Sorry folks. False alarm. Nothing to see here, just some attention grabbing headlines.

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Stop thinking about websites – they’re dead,” that was the headline statement from Asda at the 2013 Social Media World Forum in London. Naturally there was a lot more said at the event than just that, but for some reason this was the statement that caused millions of us to fall to our knees and ask the question, “Why God? Why?

The nation, neigh the world was still paralysed with grief at the news that we had just lost websites when adverting industry legend, Trevor Beattie announced that we had also lost television. Yes my friends, Mr. Beattie, the man who had brought us FCUK and ‘Hello Boys’ broke the news that after 70 years, “the 30-second TV commercial is dead.

Websites and the 30-second television all dead within days of one and other – it was just too much to cope with. Imagine it, a world with no more dancing ponies, or websites with pets that look like their owners. It really was the start of the Aztec Apocalypse we had been promised.

So you can imagine my surprise when I got home and turned on the television expecting to find reports surrounding the End of Days, only to switch on and see not one, not two – but dozens of 30-second TV commercials’, including one from Mr, Beattie’s own agency: http://www.bmbagency.com/projects/moo) featuring a mooing cow cheese container

Fearing some sort of television zombie apocalypse, I rushed to my computer to see if I could contact other survivors and glory be – I found that there were still websites out there.

So what’s going on? Has London heard something that the rest of us haven’t, or is it just the latest hype by a PR machine that’s churning out the same basic obituary story, but with different victims. {INSERT NAME is dead}.

My money would be on the latter. You see; it seems to be the popular thing to do at the minute to come out and announce the demise of one media channel or another. I suppose it’s like the old adage says, “no news sells like bad news.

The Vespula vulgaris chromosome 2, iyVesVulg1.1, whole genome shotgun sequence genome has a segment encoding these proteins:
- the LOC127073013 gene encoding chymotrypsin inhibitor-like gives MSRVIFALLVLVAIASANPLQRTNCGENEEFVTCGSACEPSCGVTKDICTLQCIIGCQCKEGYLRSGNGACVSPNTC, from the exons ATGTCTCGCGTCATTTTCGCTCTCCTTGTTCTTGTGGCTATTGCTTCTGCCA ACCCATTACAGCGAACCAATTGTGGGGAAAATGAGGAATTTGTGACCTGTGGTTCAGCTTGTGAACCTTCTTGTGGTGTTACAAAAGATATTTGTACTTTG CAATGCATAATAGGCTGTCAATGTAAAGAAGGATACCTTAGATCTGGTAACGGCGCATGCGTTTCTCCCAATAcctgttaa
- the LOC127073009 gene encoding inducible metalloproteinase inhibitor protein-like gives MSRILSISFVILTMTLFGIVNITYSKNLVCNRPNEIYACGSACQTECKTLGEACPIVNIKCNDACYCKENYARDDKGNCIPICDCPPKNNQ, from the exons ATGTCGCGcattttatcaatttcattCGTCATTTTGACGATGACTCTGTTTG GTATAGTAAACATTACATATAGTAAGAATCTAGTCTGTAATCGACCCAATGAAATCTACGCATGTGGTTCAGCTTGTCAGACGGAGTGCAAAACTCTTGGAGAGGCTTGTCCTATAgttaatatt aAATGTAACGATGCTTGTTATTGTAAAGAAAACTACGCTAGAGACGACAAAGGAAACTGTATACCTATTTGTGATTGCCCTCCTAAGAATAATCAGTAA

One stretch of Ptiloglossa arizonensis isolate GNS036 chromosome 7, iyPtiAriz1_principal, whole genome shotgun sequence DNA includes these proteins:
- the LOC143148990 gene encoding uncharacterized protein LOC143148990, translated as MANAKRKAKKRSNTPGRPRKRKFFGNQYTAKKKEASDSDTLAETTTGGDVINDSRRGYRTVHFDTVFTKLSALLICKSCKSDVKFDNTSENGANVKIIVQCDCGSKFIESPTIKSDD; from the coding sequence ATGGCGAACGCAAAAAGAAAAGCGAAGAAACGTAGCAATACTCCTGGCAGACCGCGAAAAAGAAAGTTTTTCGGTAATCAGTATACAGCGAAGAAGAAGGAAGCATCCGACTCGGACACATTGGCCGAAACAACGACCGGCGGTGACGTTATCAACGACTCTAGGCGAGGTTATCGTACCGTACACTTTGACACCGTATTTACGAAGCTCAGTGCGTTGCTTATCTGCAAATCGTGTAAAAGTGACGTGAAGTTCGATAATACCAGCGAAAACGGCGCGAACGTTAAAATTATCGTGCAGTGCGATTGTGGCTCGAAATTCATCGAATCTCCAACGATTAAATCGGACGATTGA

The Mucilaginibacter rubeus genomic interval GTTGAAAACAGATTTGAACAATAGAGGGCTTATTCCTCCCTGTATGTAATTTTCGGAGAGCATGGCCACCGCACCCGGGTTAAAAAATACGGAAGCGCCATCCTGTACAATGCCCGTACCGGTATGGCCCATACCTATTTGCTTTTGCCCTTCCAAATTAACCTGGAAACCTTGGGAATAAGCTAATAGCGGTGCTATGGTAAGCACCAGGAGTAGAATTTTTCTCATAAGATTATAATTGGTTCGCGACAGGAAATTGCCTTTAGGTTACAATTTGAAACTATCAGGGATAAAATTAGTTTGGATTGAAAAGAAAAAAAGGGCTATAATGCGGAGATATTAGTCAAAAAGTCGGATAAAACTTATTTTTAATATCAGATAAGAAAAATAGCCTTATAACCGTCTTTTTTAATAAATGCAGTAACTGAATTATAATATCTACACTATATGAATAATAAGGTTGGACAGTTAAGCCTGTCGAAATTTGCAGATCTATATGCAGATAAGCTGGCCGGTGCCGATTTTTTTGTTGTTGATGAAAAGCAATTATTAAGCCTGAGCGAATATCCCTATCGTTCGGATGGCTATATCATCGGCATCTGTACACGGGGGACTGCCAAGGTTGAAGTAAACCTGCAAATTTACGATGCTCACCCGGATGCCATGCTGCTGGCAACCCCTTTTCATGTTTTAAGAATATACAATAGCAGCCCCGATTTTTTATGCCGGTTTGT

But what if we didn’t have to play media Cluedo and no one had to die? What if we could find a way for all of the communication channels to co-exist? We did it in the past, so why can’t we do it again? I mean, radio didn’t kill press and television didn’t kill radio. And I did hear a rumour on the lowdown that television and online had even worked together.

In an earlier post, http://wp.me/p3lEBu-10I’d touched on the subject of how planners were having a much more difficult time now trying to solve the Brand / Channel / Audience equation. But it’s not an impossible task and some agencies are managing to do it without having to resort to channel murder. Yet whilst some are embracing the challenge others appear to have found a much more brutal approach to resolving the problem. They just kill off what doesn’t fit into their neat pigeonhole equation.

However – rather that killing channels off, shouldn’t we be welcoming the arsenal of opportunities that are now at our disposal and finding new and exciting ways of using them to improve the conversations that brands are so desperate to have with people?

OK – so television isn’t the dominating force it once was, but it’s still a pretty useful card to play if you can afford to do it right and most importantly of all, if it’s relevant to the people you’re looking to start a conversation with. And there I go again with that word – ‘people’. It’s strange how often they get forgotten about in the melee of obituaries and channel bashing. And to prove my point, think about this – two weeks ago television reintroduced us to something that many of us will have spent thousands of pounds in therapy trying to forget – PJ and Duncan’s, Let’s get ready to rumble: http://www.youtube.com/watch?v=Bj_g50RXFbA

Television brought it back to peoples attention and the web allowed people to make it the UK’s Official Number 1 – something it failed to do when it was originally launched all the way back in 1994 and something that those of you who bought it online will one day have to answer for.

But it does go to prove a point – people are fickle and you shouldn’t be in a rush to kill off anything that still has a role to play in communicating with them. Just because we start the conversation on TV doesn’t mean to say that it has to stop there. If the subject matter is relevant and engaging, people will take it and pass it on.

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3 comments

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